Last weekend I wrote a diary about Latinos for Education Reform’s ties to the pro-voucher community. It sparked no less than four new pols names being created to defend the organization, and as of today has 72 comments. Given the interest, and the many questions that were raised in the discussion, I thought I would look into the organization more.
The first thing that struck me as odd was that there was actually no record of the group existing under political organizations. Looking under businesses, it shows up as having been formed two days ago(October 10th, 2011), two days after my diary went up and presumably weeks (or more) after they had started collecting contributions and placing ads in local newspapers. While campaigns for the Denver School Board all sent in their lists of donors last night, this “organization,” whose only public action so far was to run ads advocating for and against candidates, has not made public where any of their funding is coming from. Given that Secretary of State Gessler has been so “forgiving” of right-wing groups in the past I would be surprised if this ever becomes an issue.
More after the jump.
This diary may start to sound like an incestuous version of the Kevin Bacon game, but poking around for filings a few names kept coming up that seemed connected to each other in odd ways. Some of this is more questions than I have answers, but I wanted to share (and please chime in if you have any thoughts, even if you just think that I’m seeing things that aren’t there).
Jesus Salazar: Mr. Salazar is the Registered Agent for LFER (the ad refers to him as Treasurer). Mr. Salazar is on the board of A+, which I think is hosting candidate forums for the DPS races. A+ is Van Schoales, who also works at Ed Reform Now with Myles Mendoza.
Stand for Children: Stand is a group from Portland, Oregon who recently poured money into several Illinois elections. Afterward, their CEO gave a rather boneheaded speech at the Aspen institute for which he later apologized. Their Colorado Chapter has recently become active, as seen by the huge contributions to several DPS candidates. Stand also brings us to our next individual, and possibly the most interesting of this group: Katie Kennedy
Katie Kennedy: Katie is apparently involved with a number of organizations related to this race. Searching her name on the Colorado Secretary of State webpage bring up Stand for Children (where she is the registered agent), as well as something called “Better Schools for a Stronger Colorado” (where she is also the registered agent). BSSC appears to be operating out of the stand office, which raises a question about why two groups apparently doing the same thing are in the same place. That by itself isn’t too odd though, until you take a look at candidates they are supporting. Jennifer Draper Carson, Board Member Jimenez’s opponent (the main candidate LFER is attacking), is paying Strategic Compliance LLC for “consulting” work.. That business name is (you might have guessed) Katie Kenndy’s.. Other links to Katie Kennedy show that she’s the registered agent for groups like the (Republican) Senate Majority Fund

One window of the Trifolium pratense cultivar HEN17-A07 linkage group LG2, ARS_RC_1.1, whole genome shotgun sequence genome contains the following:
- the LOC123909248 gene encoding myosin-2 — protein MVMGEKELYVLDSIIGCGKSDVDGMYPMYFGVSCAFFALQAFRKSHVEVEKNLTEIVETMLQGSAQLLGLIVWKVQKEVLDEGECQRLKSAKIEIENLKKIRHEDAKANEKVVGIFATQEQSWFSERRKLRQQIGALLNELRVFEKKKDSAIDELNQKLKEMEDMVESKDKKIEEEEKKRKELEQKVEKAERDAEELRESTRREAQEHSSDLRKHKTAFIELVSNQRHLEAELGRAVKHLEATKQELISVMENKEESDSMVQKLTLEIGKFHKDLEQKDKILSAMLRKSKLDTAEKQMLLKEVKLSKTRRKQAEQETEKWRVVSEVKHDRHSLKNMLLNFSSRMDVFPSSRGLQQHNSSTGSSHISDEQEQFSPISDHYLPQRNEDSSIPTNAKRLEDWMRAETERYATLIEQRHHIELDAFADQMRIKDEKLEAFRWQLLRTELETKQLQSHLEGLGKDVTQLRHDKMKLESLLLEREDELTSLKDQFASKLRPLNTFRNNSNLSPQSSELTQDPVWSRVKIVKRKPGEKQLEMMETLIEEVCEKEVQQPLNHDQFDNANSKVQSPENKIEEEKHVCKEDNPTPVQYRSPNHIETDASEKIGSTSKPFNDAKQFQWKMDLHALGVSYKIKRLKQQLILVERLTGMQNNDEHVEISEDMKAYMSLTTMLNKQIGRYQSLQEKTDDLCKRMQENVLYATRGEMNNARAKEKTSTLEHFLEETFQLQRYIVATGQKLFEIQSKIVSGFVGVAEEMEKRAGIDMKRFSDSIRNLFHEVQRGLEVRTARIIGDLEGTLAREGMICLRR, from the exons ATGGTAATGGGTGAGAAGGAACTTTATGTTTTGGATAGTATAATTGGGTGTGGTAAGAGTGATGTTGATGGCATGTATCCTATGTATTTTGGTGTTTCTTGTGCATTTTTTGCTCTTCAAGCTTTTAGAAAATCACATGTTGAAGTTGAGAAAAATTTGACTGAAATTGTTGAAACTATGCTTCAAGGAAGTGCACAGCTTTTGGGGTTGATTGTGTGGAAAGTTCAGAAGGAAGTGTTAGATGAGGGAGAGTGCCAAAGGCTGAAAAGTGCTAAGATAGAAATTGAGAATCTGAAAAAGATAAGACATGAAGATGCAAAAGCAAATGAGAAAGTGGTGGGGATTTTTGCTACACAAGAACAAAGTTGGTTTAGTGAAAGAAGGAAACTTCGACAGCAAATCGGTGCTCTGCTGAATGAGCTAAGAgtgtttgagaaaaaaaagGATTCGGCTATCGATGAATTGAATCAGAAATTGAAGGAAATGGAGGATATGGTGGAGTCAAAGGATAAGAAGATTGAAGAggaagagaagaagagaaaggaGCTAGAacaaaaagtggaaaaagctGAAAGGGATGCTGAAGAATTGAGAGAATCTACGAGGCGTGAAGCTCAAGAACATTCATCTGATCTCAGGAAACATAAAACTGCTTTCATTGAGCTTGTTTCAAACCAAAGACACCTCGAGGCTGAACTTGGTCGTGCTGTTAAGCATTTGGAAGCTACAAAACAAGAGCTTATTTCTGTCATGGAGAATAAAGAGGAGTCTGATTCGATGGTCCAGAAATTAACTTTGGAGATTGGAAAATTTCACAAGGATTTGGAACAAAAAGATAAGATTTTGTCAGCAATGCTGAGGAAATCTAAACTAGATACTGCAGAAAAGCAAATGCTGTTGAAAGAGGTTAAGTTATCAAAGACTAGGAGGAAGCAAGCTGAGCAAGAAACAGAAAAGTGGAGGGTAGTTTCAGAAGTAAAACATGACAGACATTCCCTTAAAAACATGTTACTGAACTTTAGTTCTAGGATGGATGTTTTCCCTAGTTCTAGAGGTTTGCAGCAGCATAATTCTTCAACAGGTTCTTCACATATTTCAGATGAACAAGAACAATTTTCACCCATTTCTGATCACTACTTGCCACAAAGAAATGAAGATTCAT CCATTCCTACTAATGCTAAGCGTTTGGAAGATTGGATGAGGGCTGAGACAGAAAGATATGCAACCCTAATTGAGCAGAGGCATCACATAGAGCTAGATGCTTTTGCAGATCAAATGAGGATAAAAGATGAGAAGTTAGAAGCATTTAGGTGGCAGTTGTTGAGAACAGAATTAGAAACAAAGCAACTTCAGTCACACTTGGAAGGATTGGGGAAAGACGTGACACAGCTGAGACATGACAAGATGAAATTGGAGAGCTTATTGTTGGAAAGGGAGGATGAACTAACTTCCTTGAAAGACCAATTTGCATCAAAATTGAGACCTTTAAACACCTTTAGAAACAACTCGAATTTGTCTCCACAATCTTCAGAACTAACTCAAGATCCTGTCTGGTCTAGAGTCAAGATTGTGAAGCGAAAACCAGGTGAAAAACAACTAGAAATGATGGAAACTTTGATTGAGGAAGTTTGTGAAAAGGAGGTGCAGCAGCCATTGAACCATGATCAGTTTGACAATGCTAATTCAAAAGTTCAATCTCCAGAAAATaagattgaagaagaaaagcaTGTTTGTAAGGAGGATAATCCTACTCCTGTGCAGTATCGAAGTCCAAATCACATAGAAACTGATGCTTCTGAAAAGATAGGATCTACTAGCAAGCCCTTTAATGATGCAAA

Speaking of Republicans, it’s interesting that major contributions to all three of the top fundraisers (which have been referred to as a slate: Happy Haynes, Anne Rowe, and Jennifer Draper-Carson) come from two wealthy Republicans: Bruce Benson, who gave each campaign $10,000, and (more interesting) Henry Gordon, an oil and gas conservative whose previous contributions were limited to $1500 to Ken Buck against former Superintendent Bennet. Gordon gave a whopping $25,000 to each of the 3 campaigns. Between the two of them, that’s over $100,000 into the race. Dan Ritchie topped all of them, donating $26,000 to each (The Ed News Piece points these out well).
So what to make of all of this? To recap, LFER is a new organization that apparently doesn’t feel the need to actually file paperwork to engage in political activity (and of course their C4 status is questionable given what they have been doing). That’s all very solid. As for the rest of this, the same names just keep coming up too much, even in a city as small as Denver. Why is a campaign paying the registered agent of two independent expenditure groups? Why is that campaign using a Republican with extensive 527 ties at all? Why is Stand for Children and BSSC, who apparently share an office, using a Republican Strategist for a nonpartisan race between two registered Democrats? Why is a man whose previous largest contribution was against (now) Senator Bennet suddenly contributing huge amounts to three candidates who are seen in the media as supporting the Bennet/Boasberg reforms?
I’m curious if and when LFER actually has to file any information on their donors, given that they are appearing as a business and not a political committee. I would imagine a lot of the same names would keep coming up again.